Faith or Unbelief

Have you ever been offended by what God tells us. Jesus stopped into his home town and ‘They were greatly offended’ Not just offended, but greatly offended. They were offended by the miracles. They did not like the fact that he could do them. Jesus offended their mindset, upsetting how they thought things ought to be. [Read Mark 6:1-13 about Jesus’ hometown visit.]

Due to their pride and expectations, they could not discern the divine in the human. Instead of looking to see the connection to God, the town elders made it a point to study to debunk his wisdom and miracles. They purposely raised prejudices in the minds of the town’s people. Their reasoning was simple. How could anyone with a home-education, who had never traveled, had never been to any university or even been tutored at the feet of one of Israel’s learned doctors, be what he claimed to be? In spite of the overwhelming evidence, they could not get past the question: “Is not this the Carpenter?” They even contradicted themselves in looking for excuses to not believe in Jesus. They said: “He is the son of Mary; his brethren and sisters are here with us.” In other words, we know his family and kindred. And then they turn around and say: “As for this fellow, we know not from whence he is.” [John 9:29 KJV and the controversy of the blind man healed.]

’because of their unbelief, he could not do any mighty miracles among them’ [Mark 6:5 NIV] In other words, they hardened their hearts and continued their prejudices against him. Because they knew his parentage, they had seen him grow up playing the same games they did, getting the same education and knew of his local professional career as a carpenter among them, they could not account for the proofs of Christ’s deity that were so plain and uncontestable. To Jesus, as a human, it was amazing that there should be any who would continue to be unbelievers. I wonder if Jesus concluded, when faced with the attitude of his ‘home boys’ and their overwhelming unbelief, that he thought that they were simply stupid. Their hardness of heart blinded their minds. When the disciples saw the reaction of Jesus’ hometown people, they had experiential knowledge of why Jesus told them as he sent them out “And if a village won’t welcome you or listen to you, shake off its dust from your feet as you leave. It is a sign that you have abandoned that village to its fate.”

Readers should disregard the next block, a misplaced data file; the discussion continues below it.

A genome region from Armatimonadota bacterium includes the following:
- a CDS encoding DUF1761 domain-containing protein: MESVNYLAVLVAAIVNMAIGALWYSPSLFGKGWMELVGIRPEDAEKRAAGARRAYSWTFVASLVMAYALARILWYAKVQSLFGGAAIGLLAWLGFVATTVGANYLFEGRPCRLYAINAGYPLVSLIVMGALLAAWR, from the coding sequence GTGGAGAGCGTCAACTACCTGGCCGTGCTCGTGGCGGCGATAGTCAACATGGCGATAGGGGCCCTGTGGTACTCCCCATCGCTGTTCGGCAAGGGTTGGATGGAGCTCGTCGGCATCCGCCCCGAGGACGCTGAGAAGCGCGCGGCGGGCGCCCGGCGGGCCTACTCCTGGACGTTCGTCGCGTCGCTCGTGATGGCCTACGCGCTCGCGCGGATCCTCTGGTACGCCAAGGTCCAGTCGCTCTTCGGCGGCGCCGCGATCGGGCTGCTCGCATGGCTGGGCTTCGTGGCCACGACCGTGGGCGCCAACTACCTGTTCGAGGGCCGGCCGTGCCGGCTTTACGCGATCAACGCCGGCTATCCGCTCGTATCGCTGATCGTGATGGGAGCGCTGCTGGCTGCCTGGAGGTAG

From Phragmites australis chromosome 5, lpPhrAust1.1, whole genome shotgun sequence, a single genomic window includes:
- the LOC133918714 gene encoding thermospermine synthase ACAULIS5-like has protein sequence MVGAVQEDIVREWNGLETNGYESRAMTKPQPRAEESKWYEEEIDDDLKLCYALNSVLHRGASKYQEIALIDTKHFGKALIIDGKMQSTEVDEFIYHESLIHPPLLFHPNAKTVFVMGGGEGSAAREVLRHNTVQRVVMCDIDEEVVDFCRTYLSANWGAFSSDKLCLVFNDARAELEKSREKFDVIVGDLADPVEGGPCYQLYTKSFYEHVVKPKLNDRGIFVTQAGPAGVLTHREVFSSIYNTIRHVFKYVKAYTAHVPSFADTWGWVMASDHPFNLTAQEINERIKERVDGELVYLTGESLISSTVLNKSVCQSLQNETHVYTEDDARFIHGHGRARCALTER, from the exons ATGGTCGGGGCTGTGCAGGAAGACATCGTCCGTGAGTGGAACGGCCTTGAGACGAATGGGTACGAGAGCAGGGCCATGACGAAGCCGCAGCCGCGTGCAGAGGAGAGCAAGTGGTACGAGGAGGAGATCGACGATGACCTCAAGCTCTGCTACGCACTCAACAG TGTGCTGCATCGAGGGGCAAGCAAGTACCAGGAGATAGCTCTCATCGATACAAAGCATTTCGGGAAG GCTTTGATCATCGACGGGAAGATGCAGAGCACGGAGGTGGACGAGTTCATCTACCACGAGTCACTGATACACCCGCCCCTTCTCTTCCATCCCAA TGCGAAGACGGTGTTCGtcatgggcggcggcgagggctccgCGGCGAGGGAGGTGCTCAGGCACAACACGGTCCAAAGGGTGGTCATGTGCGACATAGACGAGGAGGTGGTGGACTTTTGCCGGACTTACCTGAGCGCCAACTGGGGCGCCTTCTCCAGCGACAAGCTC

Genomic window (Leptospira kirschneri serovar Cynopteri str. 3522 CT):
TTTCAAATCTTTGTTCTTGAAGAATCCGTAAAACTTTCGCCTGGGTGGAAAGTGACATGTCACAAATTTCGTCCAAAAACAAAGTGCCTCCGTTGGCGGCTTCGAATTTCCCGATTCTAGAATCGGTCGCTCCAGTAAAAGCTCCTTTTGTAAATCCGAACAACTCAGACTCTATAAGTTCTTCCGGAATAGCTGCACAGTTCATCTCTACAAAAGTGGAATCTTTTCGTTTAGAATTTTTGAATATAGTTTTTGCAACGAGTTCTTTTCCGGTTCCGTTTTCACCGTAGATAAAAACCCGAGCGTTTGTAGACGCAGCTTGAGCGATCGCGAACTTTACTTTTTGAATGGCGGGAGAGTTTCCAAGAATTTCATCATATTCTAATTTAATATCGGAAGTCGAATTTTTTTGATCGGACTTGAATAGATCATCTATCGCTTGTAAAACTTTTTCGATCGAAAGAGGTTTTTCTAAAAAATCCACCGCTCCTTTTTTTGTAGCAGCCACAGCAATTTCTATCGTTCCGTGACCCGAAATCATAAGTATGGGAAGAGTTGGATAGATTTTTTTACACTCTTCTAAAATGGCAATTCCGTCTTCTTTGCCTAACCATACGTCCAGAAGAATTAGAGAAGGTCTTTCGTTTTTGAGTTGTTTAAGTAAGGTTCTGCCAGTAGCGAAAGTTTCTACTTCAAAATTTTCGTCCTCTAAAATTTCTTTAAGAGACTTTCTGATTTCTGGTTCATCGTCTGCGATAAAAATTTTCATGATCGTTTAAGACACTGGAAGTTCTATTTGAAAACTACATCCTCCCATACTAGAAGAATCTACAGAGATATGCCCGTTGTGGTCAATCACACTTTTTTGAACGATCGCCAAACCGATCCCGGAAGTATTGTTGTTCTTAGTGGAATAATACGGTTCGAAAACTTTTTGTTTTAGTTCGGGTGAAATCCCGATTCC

So what does God see as the difference between faith and unbelief? I think that John Bunyan may be a help here. This is a partial list [there are 14 more] I have adapted of the differences that he saw in the Bible between faith and unbelief. It is very insightful.

Faith believes the Word of God; but unbelief questions it. When God had brought his people to the river that was the border at the edge of the land that He had promised them: Then they despised the pleasant land; they did not believe his promise.[Psa 106:24] The psalmist goes on to say that they were just sitting in their tents grumbling about God’s treatment of them.

Faith brings us near to God when we are far from him; but unbelief puts us far from God when we are near to him. “let us draw near to God with a sincere heart and with the full assurance that faith brings” [Heb 10:22] And “see to it, brothers and sisters, that none of you has a sinful, unbelieving heart that turns away from the living God.” [Heb 3:12]

Where faith reigns, it declares men to be the friends of God; but where unbelief reigns, it declares them to be his enemies. “the cowardly, the unbelieving, the vile, the murderers, the sexually immoral, those who practice magic arts, the idolaters and all liars–they will be consigned to the fiery lake of burning sulfur. This is the second death.” [Rev 21:8).

I am not just saying. This is what God himself says. Believe it or not to your benefit or detriment.

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One thought on “Faith or Unbelief

  1. Nice job, Glen. I know when I’m not handling life well I can step back (after a long fight) and see that I had pulled away from God and stopped practicing faith. Thanks.
    Also, I read that the word translated into carpenter actually meant working with hands or building with hands. With where he lived he might’ve been a stone mason? Wiki said this:
    “In modern scholarship, the word has sometimes been re-interpreted from the traditional meaning of carpenter and has sometimes been translated as craftsman, as the meaning of builder is implied but can be applied to both wood-work and stone masonry”.

    Any way, great job & love

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